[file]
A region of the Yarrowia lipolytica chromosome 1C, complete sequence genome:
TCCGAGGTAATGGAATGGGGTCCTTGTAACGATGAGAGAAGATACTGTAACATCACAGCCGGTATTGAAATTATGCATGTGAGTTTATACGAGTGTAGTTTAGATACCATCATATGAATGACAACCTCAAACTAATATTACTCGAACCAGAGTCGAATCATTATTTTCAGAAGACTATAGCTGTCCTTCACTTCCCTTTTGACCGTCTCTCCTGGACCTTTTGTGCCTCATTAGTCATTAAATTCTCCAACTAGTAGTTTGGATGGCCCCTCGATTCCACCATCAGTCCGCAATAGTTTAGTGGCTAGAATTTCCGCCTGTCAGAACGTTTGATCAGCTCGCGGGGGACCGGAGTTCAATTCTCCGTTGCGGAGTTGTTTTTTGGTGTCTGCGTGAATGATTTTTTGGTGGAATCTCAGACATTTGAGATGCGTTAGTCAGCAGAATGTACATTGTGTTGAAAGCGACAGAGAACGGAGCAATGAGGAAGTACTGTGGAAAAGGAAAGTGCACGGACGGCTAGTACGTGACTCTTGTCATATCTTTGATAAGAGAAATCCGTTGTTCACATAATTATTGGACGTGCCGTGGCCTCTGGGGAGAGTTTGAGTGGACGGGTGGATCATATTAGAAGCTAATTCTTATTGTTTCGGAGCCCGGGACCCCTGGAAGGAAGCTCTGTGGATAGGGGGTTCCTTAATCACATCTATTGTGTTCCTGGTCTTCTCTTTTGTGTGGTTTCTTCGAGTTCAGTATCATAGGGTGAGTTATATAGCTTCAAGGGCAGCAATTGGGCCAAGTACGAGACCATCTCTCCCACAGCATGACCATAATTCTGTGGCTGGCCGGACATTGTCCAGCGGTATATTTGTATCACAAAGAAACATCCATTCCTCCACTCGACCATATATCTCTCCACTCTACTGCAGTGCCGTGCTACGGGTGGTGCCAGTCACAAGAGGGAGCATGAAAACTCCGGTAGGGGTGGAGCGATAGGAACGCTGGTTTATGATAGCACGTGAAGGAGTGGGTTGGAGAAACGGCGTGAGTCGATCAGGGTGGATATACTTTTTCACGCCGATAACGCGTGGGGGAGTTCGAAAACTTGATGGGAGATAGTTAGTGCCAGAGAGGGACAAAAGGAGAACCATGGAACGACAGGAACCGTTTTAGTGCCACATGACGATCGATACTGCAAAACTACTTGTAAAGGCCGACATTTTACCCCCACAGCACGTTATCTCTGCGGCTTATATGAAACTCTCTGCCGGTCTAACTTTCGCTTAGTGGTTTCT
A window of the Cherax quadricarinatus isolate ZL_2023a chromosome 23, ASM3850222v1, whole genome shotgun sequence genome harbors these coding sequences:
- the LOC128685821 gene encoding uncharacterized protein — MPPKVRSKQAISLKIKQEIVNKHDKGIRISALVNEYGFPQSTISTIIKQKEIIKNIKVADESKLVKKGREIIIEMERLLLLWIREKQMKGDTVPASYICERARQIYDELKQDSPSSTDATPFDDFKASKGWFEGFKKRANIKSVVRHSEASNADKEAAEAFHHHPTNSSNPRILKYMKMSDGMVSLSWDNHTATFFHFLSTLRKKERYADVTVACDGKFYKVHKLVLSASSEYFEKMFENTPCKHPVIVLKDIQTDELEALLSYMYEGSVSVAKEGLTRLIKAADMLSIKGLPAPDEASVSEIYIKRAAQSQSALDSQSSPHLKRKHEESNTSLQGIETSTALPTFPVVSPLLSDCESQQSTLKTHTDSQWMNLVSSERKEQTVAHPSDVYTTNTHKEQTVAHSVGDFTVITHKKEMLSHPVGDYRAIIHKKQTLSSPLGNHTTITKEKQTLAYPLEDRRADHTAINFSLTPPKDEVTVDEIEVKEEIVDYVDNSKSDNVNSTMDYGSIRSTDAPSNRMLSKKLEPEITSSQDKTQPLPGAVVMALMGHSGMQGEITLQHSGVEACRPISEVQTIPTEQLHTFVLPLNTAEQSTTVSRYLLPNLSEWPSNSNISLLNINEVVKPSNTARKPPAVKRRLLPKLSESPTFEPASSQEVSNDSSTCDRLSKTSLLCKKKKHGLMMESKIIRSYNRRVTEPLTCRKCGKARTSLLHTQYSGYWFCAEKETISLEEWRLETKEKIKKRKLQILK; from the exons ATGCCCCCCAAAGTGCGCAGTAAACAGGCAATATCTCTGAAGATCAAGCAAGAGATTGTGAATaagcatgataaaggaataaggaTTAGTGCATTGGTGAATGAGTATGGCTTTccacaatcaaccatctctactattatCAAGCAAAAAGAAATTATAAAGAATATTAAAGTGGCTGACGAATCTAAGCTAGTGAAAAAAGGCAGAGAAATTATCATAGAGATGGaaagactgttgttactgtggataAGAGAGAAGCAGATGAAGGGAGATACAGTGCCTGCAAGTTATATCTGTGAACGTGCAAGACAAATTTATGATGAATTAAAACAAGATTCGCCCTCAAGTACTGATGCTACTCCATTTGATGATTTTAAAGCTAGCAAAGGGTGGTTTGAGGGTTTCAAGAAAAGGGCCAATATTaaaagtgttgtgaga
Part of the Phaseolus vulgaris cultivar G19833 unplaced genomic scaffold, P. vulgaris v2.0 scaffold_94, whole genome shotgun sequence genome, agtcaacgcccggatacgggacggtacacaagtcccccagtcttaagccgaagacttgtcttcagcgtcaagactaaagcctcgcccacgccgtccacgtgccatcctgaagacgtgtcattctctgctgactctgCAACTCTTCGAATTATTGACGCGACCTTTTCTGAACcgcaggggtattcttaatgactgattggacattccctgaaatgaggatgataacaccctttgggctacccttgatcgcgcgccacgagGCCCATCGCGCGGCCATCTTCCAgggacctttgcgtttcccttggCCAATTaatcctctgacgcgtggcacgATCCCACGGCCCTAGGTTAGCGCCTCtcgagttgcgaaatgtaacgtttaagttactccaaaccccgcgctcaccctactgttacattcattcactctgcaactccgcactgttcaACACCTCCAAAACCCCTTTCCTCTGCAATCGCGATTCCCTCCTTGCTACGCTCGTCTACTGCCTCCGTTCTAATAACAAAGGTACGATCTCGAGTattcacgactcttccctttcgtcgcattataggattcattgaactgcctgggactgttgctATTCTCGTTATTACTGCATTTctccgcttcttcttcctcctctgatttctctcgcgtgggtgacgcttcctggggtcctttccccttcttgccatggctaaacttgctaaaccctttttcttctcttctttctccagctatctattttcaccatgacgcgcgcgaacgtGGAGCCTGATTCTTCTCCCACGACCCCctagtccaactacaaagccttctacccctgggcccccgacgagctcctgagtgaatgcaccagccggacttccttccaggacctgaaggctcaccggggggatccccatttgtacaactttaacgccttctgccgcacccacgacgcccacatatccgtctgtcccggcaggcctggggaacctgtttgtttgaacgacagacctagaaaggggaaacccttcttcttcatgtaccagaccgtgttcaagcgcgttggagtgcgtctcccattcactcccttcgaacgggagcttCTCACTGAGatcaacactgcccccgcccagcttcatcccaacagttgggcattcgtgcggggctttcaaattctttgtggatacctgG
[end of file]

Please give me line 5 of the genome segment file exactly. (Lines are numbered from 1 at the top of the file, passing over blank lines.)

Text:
Part of the Phaseolus vulgaris cultivar G19833 unplaced genomic scaffold, P. vulgaris v2.0 scaffold_94, whole genome shotgun sequence genome, agtcaacgcccggatacgggacggtacacaagtcccccagtcttaagccgaagacttgtcttcagcgtcaagactaaagcctcgcccacgccgtccacgtgccatcctgaagacgtgtcattctctgctgactctgCAACTCTTCGAATTATTGACGCGACCTTTTCTGAACcgcaggggtattcttaatgactgattggacattccctgaaatgaggatgataacaccctttgggctacccttgatcgcgcgccacgagGCCCATCGCGCGGCCATCTTCCAgggacctttgcgtttcccttggCCAATTaatcctctgacgcgtggcacgATCCCACGGCCCTAGGTTAGCGCCTCtcgagttgcgaaatgtaacgtttaagttactccaaaccccgcgctcaccctactgttacattcattcactctgcaactccgcactgttcaACACCTCCAAAACCCCTTTCCTCTGCAATCGCGATTCCCTCCTTGCTACGCTCGTCTACTGCCTCCGTTCTAATAACAAAGGTACGATCTCGAGTattcacgactcttccctttcgtcgcattataggattcattgaactgcctgggactgttgctATTCTCGTTATTACTGCATTTctccgcttcttcttcctcctctgatttctctcgcgtgggtgacgcttcctggggtcctttccccttcttgccatggctaaacttgctaaaccctttttcttctcttctttctccagctatctattttcaccatgacgcgcgcgaacgtGGAGCCTGATTCTTCTCCCACGACCCCctagtccaactacaaagccttctacccctgggcccccgacgagctcctgagtgaatgcaccagccggacttccttccaggacctgaaggctcaccggggggatccccatttgtacaactttaacgccttctgccgcacccacgacgcccacatatccgtctgtcccggcaggcctggggaacctgtttgtttgaacgacagacctagaaaggggaaacccttcttcttcatgtaccagaccgtgttcaagcgcgttggagtgcgtctcccattcactcccttcgaacgggagcttCTCACTGAGatcaacactgcccccgcccagcttcatcccaacagttgggcattcgtgcggggctttcaaattctttgtggatacctgG